Skip to content

Why No 'Amen' at End of the Our Father

And More on the "Pray, Brethren ..."

ROME, NOV. 8, 2006 (Zenit) - Answered by Father Edward McNamara, professor of liturgy at the Regina Apostolorum university.

Q: Why has the "Amen" been dropped from the "Our Father" at the Holy Mass? (it is not in the missalette.) My understanding is that "Amen" means "I believe." I have come to believe that the additional prayers that were added to the Our Father in the Mass where the Amen is omitted, have now trained our faithful to omit it when we pray the rosary and the Chaplet of Mercy with our prayer group -- or anytime we pray the Our Father in a group. I have also noticed this at Communion services where only the Our Father is prayed -- the Amen is omitted -- and on the Catholic radio station in my area. I firmly believe that we are doing something seriously wrong. -- M.W., Forest Grove, Oregon

A: Our reader has made a very interesting point and illustrates an example of an unintended consequence of the liturgical reform of the Second Vatican Council.

Before the reform the Our Father recited at Mass included the "Amen," a term which may be roughly translated "so be it." At solemn Masses the priest would sing the Pater Noster alone; at simple Masses he would recite it with the server but only the priest would say "Amen" in a low voice.

In 1958 the instruction "De Musica Sacra" laid down rules for the direct participation of the faithful, including permission for the assembly to recite or sing the Pater Noster in Latin with all saying "Amen" at the end.

The liturgical reform extensively reordered the Communion rites and this led, not so much to dropping the "Amen" after the Our Father but to its postponement.

One significant change was that a shortened version of the embolism: "Deliver us Lord from every evil ...," formally a prayer said silently by the priest while breaking the host, was now to be said aloud, taking its cue from the last words of the Our Father.

At the end of this prayer, instead of "Amen" the people respond with the acclamation: "For the Kingdom, the power and the glory are yours, now and for ever."

This acclamation was a new addition to the Communion rites and was probably added for ecumenical reasons. This phrase, although not found in the Gospel text, has traditionally functioned as a final verse of the Our Father in both the Eastern and Protestant traditions. In some rites all recited this verse while in others, such as the Byzantine, the priest alone adds it after the choir finishes the Our Father.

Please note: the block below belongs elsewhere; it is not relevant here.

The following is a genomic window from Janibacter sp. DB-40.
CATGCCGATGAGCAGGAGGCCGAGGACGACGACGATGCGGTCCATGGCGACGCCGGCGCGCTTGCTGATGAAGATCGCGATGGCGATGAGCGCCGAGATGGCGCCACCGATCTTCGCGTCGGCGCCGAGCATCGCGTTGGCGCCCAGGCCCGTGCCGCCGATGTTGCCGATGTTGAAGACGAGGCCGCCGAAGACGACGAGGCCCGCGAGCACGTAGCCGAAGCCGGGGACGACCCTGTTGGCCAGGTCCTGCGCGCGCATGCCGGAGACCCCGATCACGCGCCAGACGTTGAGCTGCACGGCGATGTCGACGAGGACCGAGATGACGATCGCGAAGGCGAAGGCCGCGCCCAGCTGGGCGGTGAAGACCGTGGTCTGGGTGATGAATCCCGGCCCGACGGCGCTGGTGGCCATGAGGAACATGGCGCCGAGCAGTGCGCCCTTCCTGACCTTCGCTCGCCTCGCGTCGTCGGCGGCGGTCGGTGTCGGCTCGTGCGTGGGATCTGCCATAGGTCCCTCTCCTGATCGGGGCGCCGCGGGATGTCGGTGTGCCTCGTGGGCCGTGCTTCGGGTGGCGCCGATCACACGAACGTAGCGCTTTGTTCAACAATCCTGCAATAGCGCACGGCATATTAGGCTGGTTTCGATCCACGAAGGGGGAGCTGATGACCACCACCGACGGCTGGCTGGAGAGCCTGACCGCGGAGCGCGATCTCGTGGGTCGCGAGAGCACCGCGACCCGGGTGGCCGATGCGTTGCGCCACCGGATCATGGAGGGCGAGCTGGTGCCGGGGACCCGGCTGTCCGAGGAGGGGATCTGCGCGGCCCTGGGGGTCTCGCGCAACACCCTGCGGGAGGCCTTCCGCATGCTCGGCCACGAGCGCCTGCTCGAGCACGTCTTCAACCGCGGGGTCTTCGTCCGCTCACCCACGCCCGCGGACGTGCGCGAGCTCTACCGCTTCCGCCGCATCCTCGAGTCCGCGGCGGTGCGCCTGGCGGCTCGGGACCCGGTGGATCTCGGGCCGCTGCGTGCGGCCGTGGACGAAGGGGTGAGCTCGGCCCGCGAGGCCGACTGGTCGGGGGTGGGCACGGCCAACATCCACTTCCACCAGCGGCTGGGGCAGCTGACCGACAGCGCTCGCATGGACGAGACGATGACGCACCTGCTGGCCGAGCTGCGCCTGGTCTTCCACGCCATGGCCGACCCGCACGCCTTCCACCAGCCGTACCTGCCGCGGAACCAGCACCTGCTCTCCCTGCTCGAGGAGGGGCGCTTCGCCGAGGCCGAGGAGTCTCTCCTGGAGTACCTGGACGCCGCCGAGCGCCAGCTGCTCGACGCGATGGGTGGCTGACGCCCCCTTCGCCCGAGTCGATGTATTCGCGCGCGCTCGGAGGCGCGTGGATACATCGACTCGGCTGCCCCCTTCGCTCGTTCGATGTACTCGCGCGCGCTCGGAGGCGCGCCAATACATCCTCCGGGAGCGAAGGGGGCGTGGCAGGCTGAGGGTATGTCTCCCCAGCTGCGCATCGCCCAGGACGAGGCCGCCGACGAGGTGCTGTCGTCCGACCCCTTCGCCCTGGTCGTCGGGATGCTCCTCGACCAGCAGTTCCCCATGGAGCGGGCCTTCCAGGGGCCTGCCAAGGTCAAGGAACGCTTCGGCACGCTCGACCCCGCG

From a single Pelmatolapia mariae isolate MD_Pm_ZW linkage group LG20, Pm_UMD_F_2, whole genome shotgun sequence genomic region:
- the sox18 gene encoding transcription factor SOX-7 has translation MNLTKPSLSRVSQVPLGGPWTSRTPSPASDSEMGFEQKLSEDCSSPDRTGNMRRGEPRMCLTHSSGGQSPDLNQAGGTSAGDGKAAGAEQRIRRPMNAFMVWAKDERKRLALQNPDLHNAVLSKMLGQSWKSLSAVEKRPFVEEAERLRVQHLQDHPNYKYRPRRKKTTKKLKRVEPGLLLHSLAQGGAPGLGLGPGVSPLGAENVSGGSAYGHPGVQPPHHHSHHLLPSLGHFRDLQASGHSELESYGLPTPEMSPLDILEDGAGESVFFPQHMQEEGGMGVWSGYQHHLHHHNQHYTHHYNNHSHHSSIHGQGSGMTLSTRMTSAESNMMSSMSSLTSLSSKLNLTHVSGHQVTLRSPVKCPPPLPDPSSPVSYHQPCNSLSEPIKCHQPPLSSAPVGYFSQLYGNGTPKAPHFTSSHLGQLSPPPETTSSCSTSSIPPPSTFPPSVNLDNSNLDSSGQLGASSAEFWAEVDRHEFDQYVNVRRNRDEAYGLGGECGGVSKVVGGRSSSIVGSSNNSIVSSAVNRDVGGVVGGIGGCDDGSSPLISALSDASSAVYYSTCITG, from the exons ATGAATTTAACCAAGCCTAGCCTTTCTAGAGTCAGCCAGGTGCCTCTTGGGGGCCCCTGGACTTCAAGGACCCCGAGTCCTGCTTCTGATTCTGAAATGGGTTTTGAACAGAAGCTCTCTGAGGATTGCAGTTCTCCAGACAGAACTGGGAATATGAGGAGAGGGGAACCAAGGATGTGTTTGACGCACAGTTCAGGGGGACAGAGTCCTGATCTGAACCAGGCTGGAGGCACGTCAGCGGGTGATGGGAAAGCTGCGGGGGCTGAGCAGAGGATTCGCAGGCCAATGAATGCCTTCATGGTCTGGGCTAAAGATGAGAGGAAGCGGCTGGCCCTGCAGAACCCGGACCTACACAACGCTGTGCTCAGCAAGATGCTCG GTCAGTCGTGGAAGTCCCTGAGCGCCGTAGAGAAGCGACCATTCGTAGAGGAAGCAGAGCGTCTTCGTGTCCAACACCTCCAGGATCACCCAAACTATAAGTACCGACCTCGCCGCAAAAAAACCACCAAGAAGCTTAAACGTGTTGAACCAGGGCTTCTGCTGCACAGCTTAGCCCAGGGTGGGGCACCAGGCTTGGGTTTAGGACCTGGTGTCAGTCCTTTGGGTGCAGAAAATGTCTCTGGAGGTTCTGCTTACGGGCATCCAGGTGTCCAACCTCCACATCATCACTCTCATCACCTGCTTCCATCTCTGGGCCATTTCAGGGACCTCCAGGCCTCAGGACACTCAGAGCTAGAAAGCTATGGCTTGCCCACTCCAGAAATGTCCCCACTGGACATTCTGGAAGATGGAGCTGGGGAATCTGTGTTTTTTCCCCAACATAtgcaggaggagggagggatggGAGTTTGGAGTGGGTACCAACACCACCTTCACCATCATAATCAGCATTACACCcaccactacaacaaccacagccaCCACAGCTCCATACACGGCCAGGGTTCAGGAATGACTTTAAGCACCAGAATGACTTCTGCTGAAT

After this acclamation we find the prayer for peace. This prayer was formally a private priestly prayer recited after the Agnus Dei and before the sign of peace, which was exchanged only at solemn Masses and among the clergy alone. It is now recited aloud by the priest and has consequently been changed from the singular to plural (no longer look not on "my" but on "our" sins).

Finally, after all this, we have the "Amen" said by all, which in a way concludes the Our Father and the prayers that follow.

From a strictly liturgical point of view, this postponement of the "Amen" obeys a certain logic. It is unlikely that the formulators of the rite fully grasped this change's capacity in forming the prayer habits of the faithful over time.

As our correspondent points out, many practicing Catholics habitually omit the final "Amen" from the Our Father, and this fact is probably attributable to the new liturgical practice.

That this "Amen" does form part of the Lord's Prayer in non-liturgical contexts is shown, for example, by its inclusion in the common prayers found in the new Compendium of the Catechism.

Since it is highly unlikely that the liturgical text is going to change, the only solution is to pay attention when we pray the Our Father during the rosary and similar situations and form a habit of saying the "Amen."